Tribal Elder harvests first elk in 56 years of hunting

12.29.2016 Brent Merrill People, Natural Resources, Elder Profile

A holiday present came a little early this year for Tribal Elder Martina “Tina” Gilbert when she took down an elk in early December after decades of coming up short while hunting with her family.

Gilbert, 74, has harvested many deer in her years of hunting, but had never been successful in harvesting an elk until now.

Gilbert said she has been hunting since she was 18. She went hunting for elk with her nephew, Jesse “Pee Wee” Robertson, when she finally got her shot and made the most of it.

Gilbert is the daughter of Juanita John and the granddaughter of Leo Norwest. She got a chance to hunt for elk because of the additional opportunity provided to Tribal members through the Tribe’s Hunting Tags Program.

“I’ve been hunting for 56 years, going on 57,” said Gilbert, who began hunting when she married Russell “Pete” Gilbert. “We were in Coos Bay and Creswell and then we moved over to Silver Crescent in ’89 and we hunted over there. We used to go to Steens (Mountain) a lot. And then we moved to Silver Lake and we hunted there.”

Hunting season 2016 was the second year of the Tribal Hunting Tags Program that gives Tribal member hunters additional hunting opportunities for game on Reservation lands.

The tags are available to members because of the work being done on an ongoing basis for the Tribe’s Fish and Wildlife Management Plan, which was adopted by Tribal Council and the Oregon Department of Fish and Wildlife in September 2014.

The agreement gives the Tribe the authority to administer and delegate its own hunts.

“She came in and she was all excited and told us the story and was just running on adrenalin,” said Wildlife Biologist Lindsay Belonga of the moment she saw the elk in the back of the family’s truck outside the Natural Resources Department building off Hebo Road. “She was very, very excited about the whole situation. I’m very happy and proud of her.”

Belonga said that the hunts have been successful and that the additional tags and hunting opportunities are doing exactly what they were designed to do – bring about successful hunts.

In 2015, 46 additional tags were made available to Tribal members who hunted during two black-tailed deer seasons and two Roosevelt elk seasons. The Tribal hunts took place a few days before the state-administered open season hunts.

Belonga said four animals – two deer and two elk -- were harvested in 2015. Results for this season are still being gathered.

Belonga said the opportunity to hunt for members has now come full circle and that the filling of tags is exactly what was hoped for when Tribal staff negotiated these opportunities with the state.

Gilbert, who said she usually hunts with her sister, Ida, these days except for on this day Ida was suffering from a cold, took off about 7:45 a.m. with her nephew. She said the first two places they looked were already occupied by hunters, but that the third stop was the charm.

“There was snow all over and nobody had been in there,” said Gilbert. “So we went up through there and, shoot, we hadn’t went a mile and a half when Pee Wee said ‘There they are, Auntie. Get out of the car’ and I said ‘I am’.”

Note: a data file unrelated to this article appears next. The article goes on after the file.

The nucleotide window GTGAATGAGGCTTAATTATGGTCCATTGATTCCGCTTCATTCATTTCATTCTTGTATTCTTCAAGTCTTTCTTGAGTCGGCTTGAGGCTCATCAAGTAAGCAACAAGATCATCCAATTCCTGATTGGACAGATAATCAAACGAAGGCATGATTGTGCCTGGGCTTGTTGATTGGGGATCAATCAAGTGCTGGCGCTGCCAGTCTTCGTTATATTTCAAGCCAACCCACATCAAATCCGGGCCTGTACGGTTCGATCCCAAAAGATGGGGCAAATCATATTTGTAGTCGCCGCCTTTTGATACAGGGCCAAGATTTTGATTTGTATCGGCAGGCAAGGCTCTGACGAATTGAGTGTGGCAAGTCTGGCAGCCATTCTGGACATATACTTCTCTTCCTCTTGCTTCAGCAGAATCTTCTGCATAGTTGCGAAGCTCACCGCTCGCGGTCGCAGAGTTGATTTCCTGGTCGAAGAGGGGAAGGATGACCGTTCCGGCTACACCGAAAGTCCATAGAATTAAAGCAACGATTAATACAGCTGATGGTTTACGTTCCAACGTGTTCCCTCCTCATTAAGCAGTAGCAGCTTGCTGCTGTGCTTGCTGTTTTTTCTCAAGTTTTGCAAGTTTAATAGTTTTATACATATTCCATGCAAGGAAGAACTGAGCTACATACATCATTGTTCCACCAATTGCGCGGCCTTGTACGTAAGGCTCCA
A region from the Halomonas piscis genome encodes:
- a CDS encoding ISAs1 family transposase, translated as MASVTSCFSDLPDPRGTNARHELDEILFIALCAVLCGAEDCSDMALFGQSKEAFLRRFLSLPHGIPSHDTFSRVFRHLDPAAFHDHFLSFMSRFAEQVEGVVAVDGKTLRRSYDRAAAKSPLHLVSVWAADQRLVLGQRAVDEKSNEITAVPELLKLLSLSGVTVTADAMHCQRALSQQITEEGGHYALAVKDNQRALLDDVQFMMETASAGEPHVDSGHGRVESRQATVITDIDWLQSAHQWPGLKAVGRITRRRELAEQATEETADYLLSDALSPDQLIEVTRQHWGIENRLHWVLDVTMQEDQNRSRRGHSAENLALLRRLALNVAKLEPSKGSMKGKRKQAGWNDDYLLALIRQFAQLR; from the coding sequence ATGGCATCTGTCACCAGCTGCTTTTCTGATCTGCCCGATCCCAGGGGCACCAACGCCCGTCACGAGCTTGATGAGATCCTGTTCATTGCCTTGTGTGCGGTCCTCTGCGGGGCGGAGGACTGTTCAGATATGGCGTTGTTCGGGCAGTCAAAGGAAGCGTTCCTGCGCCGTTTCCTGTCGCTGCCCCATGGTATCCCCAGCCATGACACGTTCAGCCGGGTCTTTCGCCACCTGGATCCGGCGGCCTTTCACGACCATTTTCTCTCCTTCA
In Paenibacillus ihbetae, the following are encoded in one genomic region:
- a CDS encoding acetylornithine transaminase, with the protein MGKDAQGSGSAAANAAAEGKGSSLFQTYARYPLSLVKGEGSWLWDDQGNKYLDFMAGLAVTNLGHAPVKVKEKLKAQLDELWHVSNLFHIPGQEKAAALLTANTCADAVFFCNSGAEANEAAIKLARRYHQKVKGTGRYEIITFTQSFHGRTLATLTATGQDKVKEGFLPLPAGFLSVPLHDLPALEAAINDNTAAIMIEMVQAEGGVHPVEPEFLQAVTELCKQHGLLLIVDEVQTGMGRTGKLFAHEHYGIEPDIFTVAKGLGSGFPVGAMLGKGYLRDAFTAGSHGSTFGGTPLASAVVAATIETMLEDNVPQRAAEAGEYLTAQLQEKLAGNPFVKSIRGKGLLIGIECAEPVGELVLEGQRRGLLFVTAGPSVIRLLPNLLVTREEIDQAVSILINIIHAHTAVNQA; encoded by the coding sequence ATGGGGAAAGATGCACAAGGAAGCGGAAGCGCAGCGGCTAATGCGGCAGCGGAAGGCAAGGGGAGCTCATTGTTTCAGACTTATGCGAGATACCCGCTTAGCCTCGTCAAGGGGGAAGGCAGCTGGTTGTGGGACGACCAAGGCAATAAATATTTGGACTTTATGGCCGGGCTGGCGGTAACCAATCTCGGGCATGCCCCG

Gilbert said she took a stance in front of the car.

“I spotted him right off – the spike,” said Gilbert. “I kept my eye on him after I shot him.

“I took off where the elk went and I spotted the blood. Then I kept tracking and more blood. So we tracked him and got onto him and he was laying down.”

Gilbert, who also filled a tag during the regular hunting season this year when she harvested a buck, said they needed help getting such a large animal down the mountain and they recruited assistance from family members who came and helped.

“We got him out within two hours and had him in the pickup,” said Gilbert. “It was exciting. I’m 74 years old now and it is the first elk I ever got in my life.”

Gilbert uses a specially cut-down version of a .264 Winchester Magnum when she hunts and she said she has had that gun for years. “I rely on that gun,” she said.

Gilbert’s success is precisely what Fish and Wildlife Program Manager Kelly Dirksen dreamed of when he directed his staff to start working on the Hunting Tags Program years ago.

“It is exactly what we hoped for,” said Dirksen. “We were always looking for ways to provide a distinct benefit to the membership that didn’t also just go to everybody. Lindsay has worked hard at getting those tags and the season organized, and this one is just a great story. I think she had mentioned that she had been hunting for 50 some years before she got this elk. She got it under the Tribal tag so for us that is really thrilling.”

Tribal Council Chairman Reyn Leno, himself an avid hunter, said he is happy for Gilbert and her family, and even happier for the larger Tribal family.

“I always say for every Tribal member out there – even though you may not hunt or you might not fish – recovering the sovereignty piece of it is very important and this is the reason why,” said Leno. “I always say it completed the circle. We’re back. When you see this it really makes it worthwhile. That’s what it means to me.”

Despite her success and taking down her first elk in over five decades of trying, and despite impressing everyone who has heard the story from family members to members of Tribal Council – she did not impress her hunting partner that day.

Gilbert, who was preparing the elk meat to be distributed throughout the community and within her family, said Pee Wee reminded her that right next to the spike she shot was the herd’s big bull elk. She laughed and said she never saw the bull.

“Pee Wee said, ‘Well didn’t you see the big bull on the side?’ and I said ‘Heaven’s no’ I was shaking bad enough with the spike – if I had seen him I probably would have shot in the air,” Gilbert said, laughing.